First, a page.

|Name ▲▼||Origin ▲▼||Description ▲▼|
|God name |
|Lugbara / Lake Albert, East Africa||Tutelary god. The personification of gråśś fires and whirlwinds who, in antiquity, created mankind. Thought to live in the vicinity of rivers with many wives and children....|
|Deities name |
|Hindu||Embodiment of the creator's mind. Emerging in the form of a six-spoked wheel (less frequently eight) which also epitomizes the påśśage of time, and is a symbol of wholeness and protection. Particularly åśśociated with VISNU and KRSNA, the cakra is a common attribute held by many deities. It is probably of great antiquity since it is known from the time of the Indus Valley civilization (prior to 1700 BC). In Jainism and Buddhism it is the wheel of the law which leads to perfection....|
|Hero name |
|Greek||The most celebrated of all the heroes of antiquity. The traditions about him are not only the richest in substance, but also the most widely spread for we find them not only in all the countries round the Mediterranean, but his wondrous deeds were known in the most distant countries of the ancient world.|
|With the costs of higher education at an all-time high, the American Dream of
a college education can seem like just that — a dream.
However the reality is that there are lots of things a prospective student can do to help offset the high costs of higher education.
If you’re trying to figure out how to go to college for free, we have some advice that might help you on your way.
We’ve covered a wide range of options from how to get free tuition through a grant to various service opportunities.
Take a look at these and other ways you might be able to score a free college education.
|God name |
|Polynesian / Maori||God of Agriculture and creator of the Rainbow. The son of RONGOMAI, Kahukura is invoked for the well-being of crops and in some regions the name appears to be synonymous with that of RONGOMATANE, the god of Agriculture. Kahukura is particularly åśśociated with a staple vegetable of the Maori, the kumara, a root tuber that was introduced to New Zealand by man and is said to possess many magical properties. Kahukura is not to be confused with a legendary character of the same name, a mortal hero who, in antiquity, learned the art of making fish nets....|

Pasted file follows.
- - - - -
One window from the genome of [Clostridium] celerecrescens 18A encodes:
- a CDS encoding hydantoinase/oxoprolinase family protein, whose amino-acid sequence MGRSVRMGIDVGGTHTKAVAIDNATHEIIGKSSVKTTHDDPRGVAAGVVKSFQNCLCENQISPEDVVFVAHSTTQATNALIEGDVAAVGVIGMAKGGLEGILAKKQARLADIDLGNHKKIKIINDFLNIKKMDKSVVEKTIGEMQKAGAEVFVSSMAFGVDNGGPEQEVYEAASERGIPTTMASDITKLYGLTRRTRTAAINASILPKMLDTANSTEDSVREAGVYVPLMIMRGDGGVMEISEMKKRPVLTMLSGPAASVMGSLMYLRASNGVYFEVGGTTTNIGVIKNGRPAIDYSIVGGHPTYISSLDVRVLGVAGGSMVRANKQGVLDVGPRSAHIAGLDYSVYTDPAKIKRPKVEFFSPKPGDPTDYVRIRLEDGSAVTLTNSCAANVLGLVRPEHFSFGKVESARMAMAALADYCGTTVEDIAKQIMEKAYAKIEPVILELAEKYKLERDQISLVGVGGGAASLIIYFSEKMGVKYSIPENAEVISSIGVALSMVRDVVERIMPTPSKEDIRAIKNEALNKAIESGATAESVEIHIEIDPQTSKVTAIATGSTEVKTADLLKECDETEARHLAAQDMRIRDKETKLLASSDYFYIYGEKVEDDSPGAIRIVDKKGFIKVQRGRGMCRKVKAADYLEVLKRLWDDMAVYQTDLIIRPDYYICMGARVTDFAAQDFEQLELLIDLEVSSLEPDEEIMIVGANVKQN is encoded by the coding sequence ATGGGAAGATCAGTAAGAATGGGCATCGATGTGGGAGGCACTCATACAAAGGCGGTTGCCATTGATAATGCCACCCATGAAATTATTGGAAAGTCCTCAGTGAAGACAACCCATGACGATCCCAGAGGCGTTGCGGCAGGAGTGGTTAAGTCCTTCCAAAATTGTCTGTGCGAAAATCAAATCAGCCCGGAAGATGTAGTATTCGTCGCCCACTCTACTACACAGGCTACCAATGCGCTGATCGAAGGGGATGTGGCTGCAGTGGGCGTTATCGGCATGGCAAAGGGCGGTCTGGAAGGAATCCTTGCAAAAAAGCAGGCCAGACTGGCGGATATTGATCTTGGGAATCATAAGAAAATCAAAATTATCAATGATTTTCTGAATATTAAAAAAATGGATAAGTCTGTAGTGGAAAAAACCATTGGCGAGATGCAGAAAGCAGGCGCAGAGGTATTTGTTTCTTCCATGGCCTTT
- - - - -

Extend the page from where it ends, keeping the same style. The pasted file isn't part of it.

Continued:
|God name |
|Greek||A lyre is a stringed musical instrument well known for its use in Clåśśical Antiquity. The recitations of the Ancient Greeks were accompanied by it. According to ancient Greek mythology, the young god Hermes created the lyre from the body of a large tortoise shell (khelus) which he covered with animal hide and antelope horns. Lyres were åśśociated with Apollonian virtues of moderation and equilibrium, contrasting the Dionysian pipes which represented ecstasy and celebration. Greek|
|Goddess name |
|Anglo-Saxon||Nanna. A pan-cultural cognomen. "Her place as queen of heaven goes back to remote antiquity. She is Venus and appears as Ashtarte (or Easter in the Anglo-Saxon), Nana and Anunitu. She is goddess of fertility and worshipped everywhere. She is daughter of Sin and also of Anu. She is also åśśociated with Sirius. She is goddess of sex and appropriates the attributes of Ninlil and Damkina and as daughter of Sin and from her descent to Hades she is represented by temple prostitution. The lion, normally the symbol of Shamash is åśśociated with her as is the dove. In this sequence, she becomes then åśśociated with Tammuz or Dumuzi, as the bringer of new life in the spring cults." The Golden Calf|
"Romulus and Remus"
|Roman||Romulus, which is only a lengthened form of Romus, is simply the Roman people represented as an individual, and must be placed in the same category as Aeolus, Dorus, and Ion, the reputed ancestors of the Aeolians, Dorians, and lonians, owing to the universal practice of antiquity to represent nations as springing from eponymous ancestors. Roman|
|Greek||Is the name by which several prophetic women are designated who occur in various countries and at different times in antiquity. The name is said to signify the counsel of Zeus. Greek|
|Greek||Or Tiresias, a son of Everes and Chariclo. He belonged to the ancient family of Udaeus at Thebes, and was one of the most renowned soothsayers in all antiquity. Greek|
|Roman||The Roman personification of antiquity, long duration, great age ancient times, antiquity.|
8 ways to attend college for free